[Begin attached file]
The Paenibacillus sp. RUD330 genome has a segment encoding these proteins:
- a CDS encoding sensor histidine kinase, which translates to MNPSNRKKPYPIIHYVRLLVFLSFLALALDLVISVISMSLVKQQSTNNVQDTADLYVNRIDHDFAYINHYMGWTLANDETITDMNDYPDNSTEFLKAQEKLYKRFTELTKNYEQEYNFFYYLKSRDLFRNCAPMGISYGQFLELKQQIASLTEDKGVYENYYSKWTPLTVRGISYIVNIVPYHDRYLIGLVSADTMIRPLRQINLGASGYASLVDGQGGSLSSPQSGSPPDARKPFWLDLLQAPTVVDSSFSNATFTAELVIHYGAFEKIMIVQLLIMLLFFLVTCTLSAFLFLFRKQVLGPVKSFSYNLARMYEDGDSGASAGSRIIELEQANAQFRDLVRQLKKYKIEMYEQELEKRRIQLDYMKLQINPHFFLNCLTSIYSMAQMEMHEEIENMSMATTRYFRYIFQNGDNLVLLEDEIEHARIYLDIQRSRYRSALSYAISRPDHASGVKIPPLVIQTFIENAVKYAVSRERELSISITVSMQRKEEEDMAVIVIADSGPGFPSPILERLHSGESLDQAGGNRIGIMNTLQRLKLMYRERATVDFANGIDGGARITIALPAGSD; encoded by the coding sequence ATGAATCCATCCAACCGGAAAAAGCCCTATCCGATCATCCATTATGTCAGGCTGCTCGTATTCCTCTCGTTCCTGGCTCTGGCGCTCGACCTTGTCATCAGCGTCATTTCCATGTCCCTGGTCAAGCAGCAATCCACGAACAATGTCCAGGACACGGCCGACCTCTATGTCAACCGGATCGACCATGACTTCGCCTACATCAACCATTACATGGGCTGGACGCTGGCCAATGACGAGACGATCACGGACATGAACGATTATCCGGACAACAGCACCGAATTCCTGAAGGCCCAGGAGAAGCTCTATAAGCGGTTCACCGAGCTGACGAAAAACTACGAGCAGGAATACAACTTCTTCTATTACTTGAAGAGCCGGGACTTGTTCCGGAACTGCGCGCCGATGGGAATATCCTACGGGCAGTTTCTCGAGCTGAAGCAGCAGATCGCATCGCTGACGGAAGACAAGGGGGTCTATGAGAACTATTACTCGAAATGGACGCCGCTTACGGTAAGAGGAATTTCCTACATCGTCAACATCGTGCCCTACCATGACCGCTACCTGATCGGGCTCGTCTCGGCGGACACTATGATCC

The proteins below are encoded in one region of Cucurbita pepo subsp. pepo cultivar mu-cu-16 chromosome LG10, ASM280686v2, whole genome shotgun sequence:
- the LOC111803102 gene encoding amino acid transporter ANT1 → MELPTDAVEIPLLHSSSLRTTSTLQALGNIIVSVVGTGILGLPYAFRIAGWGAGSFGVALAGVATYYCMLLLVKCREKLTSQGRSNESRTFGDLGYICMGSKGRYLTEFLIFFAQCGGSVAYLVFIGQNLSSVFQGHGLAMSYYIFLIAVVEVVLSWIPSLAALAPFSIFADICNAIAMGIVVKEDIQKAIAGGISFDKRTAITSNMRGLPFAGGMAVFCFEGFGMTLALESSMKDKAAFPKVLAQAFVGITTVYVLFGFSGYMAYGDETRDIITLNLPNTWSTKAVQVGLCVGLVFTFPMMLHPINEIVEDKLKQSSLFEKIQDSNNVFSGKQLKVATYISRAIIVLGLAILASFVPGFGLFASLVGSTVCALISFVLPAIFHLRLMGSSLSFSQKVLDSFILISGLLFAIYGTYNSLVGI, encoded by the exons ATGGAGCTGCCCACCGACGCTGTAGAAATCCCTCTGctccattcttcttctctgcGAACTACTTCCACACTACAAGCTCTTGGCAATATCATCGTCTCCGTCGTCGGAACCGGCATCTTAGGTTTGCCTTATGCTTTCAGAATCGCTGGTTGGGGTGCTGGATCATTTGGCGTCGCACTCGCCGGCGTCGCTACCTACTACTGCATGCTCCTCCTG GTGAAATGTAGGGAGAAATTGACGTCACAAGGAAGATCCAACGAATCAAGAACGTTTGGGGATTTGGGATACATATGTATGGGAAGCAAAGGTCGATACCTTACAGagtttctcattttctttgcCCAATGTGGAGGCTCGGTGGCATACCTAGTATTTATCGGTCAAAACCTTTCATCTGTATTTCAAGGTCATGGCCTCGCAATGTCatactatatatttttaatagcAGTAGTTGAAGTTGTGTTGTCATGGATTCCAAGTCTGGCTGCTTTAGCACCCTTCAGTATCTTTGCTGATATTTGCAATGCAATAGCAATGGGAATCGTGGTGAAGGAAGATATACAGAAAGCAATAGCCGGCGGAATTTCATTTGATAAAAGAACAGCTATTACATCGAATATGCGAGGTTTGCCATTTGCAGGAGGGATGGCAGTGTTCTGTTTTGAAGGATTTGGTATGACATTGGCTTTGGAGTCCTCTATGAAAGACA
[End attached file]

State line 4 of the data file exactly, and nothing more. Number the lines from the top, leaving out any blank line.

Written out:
- the LOC111803102 gene encoding amino acid transporter ANT1 → MELPTDAVEIPLLHSSSLRTTSTLQALGNIIVSVVGTGILGLPYAFRIAGWGAGSFGVALAGVATYYCMLLLVKCREKLTSQGRSNESRTFGDLGYICMGSKGRYLTEFLIFFAQCGGSVAYLVFIGQNLSSVFQGHGLAMSYYIFLIAVVEVVLSWIPSLAALAPFSIFADICNAIAMGIVVKEDIQKAIAGGISFDKRTAITSNMRGLPFAGGMAVFCFEGFGMTLALESSMKDKAAFPKVLAQAFVGITTVYVLFGFSGYMAYGDETRDIITLNLPNTWSTKAVQVGLCVGLVFTFPMMLHPINEIVEDKLKQSSLFEKIQDSNNVFSGKQLKVATYISRAIIVLGLAILASFVPGFGLFASLVGSTVCALISFVLPAIFHLRLMGSSLSFSQKVLDSFILISGLLFAIYGTYNSLVGI, encoded by the exons ATGGAGCTGCCCACCGACGCTGTAGAAATCCCTCTGctccattcttcttctctgcGAACTACTTCCACACTACAAGCTCTTGGCAATATCATCGTCTCCGTCGTCGGAACCGGCATCTTAGGTTTGCCTTATGCTTTCAGAATCGCTGGTTGGGGTGCTGGATCATTTGGCGTCGCACTCGCCGGCGTCGCTACCTACTACTGCATGCTCCTCCTG GTGAAATGTAGGGAGAAATTGACGTCACAAGGAAGATCCAACGAATCAAGAACGTTTGGGGATTTGGGATACATATGTATGGGAAGCAAAGGTCGATACCTTACAGagtttctcattttctttgcCCAATGTGGAGGCTCGGTGGCATACCTAGTATTTATCGGTCAAAACCTTTCATCTGTATTTCAAGGTCATGGCCTCGCAATGTCatactatatatttttaatagcAGTAGTTGAAGTTGTGTTGTCATGGATTCCAAGTCTGGCTGCTTTAGCACCCTTCAGTATCTTTGCTGATATTTGCAATGCAATAGCAATGGGAATCGTGGTGAAGGAAGATATACAGAAAGCAATAGCCGGCGGAATTTCATTTGATAAAAGAACAGCTATTACATCGAATATGCGAGGTTTGCCATTTGCAGGAGGGATGGCAGTGTTCTGTTTTGAAGGATTTGGTATGACATTGGCTTTGGAGTCCTCTATGAAAGACA